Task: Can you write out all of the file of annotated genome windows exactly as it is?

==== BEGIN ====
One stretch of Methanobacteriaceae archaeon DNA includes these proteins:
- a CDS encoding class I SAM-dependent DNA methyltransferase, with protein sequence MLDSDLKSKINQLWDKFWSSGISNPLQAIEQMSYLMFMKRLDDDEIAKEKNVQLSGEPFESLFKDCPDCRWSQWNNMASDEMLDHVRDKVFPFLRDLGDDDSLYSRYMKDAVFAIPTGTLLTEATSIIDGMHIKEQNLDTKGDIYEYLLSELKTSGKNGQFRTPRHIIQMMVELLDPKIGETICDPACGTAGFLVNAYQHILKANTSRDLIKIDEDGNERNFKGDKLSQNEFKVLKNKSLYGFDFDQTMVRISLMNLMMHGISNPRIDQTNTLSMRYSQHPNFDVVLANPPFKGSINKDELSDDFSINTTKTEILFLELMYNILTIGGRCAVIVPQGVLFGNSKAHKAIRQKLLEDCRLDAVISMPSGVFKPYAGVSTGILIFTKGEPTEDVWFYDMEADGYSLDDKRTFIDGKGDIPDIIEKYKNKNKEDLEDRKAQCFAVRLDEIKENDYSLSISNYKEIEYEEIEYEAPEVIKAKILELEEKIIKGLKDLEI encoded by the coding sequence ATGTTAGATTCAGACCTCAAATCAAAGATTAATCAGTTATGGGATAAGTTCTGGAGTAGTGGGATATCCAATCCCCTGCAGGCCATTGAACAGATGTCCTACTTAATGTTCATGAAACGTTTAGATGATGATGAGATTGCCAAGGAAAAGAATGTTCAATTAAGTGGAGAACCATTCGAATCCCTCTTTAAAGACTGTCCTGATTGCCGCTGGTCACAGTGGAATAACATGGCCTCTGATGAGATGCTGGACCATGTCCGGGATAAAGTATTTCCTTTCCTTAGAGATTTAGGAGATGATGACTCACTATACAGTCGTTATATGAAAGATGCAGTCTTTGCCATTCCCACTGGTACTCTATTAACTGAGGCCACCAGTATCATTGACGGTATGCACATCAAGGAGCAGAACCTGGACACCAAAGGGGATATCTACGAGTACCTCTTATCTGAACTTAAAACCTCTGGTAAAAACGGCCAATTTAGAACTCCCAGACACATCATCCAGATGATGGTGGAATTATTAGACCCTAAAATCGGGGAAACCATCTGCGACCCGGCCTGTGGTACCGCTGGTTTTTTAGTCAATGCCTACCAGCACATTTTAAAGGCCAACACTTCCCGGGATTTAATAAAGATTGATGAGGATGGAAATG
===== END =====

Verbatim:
One stretch of Methanobacteriaceae archaeon DNA includes these proteins:
- a CDS encoding class I SAM-dependent DNA methyltransferase, with protein sequence MLDSDLKSKINQLWDKFWSSGISNPLQAIEQMSYLMFMKRLDDDEIAKEKNVQLSGEPFESLFKDCPDCRWSQWNNMASDEMLDHVRDKVFPFLRDLGDDDSLYSRYMKDAVFAIPTGTLLTEATSIIDGMHIKEQNLDTKGDIYEYLLSELKTSGKNGQFRTPRHIIQMMVELLDPKIGETICDPACGTAGFLVNAYQHILKANTSRDLIKIDEDGNERNFKGDKLSQNEFKVLKNKSLYGFDFDQTMVRISLMNLMMHGISNPRIDQTNTLSMRYSQHPNFDVVLANPPFKGSINKDELSDDFSINTTKTEILFLELMYNILTIGGRCAVIVPQGVLFGNSKAHKAIRQKLLEDCRLDAVISMPSGVFKPYAGVSTGILIFTKGEPTEDVWFYDMEADGYSLDDKRTFIDGKGDIPDIIEKYKNKNKEDLEDRKAQCFAVRLDEIKENDYSLSISNYKEIEYEEIEYEAPEVIKAKILELEEKIIKGLKDLEI encoded by the coding sequence ATGTTAGATTCAGACCTCAAATCAAAGATTAATCAGTTATGGGATAAGTTCTGGAGTAGTGGGATATCCAATCCCCTGCAGGCCATTGAACAGATGTCCTACTTAATGTTCATGAAACGTTTAGATGATGATGAGATTGCCAAGGAAAAGAATGTTCAATTAAGTGGAGAACCATTCGAATCCCTCTTTAAAGACTGTCCTGATTGCCGCTGGTCACAGTGGAATAACATGGCCTCTGATGAGATGCTGGACCATGTCCGGGATAAAGTATTTCCTTTCCTTAGAGATTTAGGAGATGATGACTCACTATACAGTCGTTATATGAAAGATGCAGTCTTTGCCATTCCCACTGGTACTCTATTAACTGAGGCCACCAGTATCATTGACGGTATGCACATCAAGGAGCAGAACCTGGACACCAAAGGGGATATCTACGAGTACCTCTTATCTGAACTTAAAACCTCTGGTAAAAACGGCCAATTTAGAACTCCCAGACACATCATCCAGATGATGGTGGAATTATTAGACCCTAAAATCGGGGAAACCATCTGCGACCCGGCCTGTGGTACCGCTGGTTTTTTAGTCAATGCCTACCAGCACATTTTAAAGGCCAACACTTCCCGGGATTTAATAAAGATTGATGAGGATGGAAATG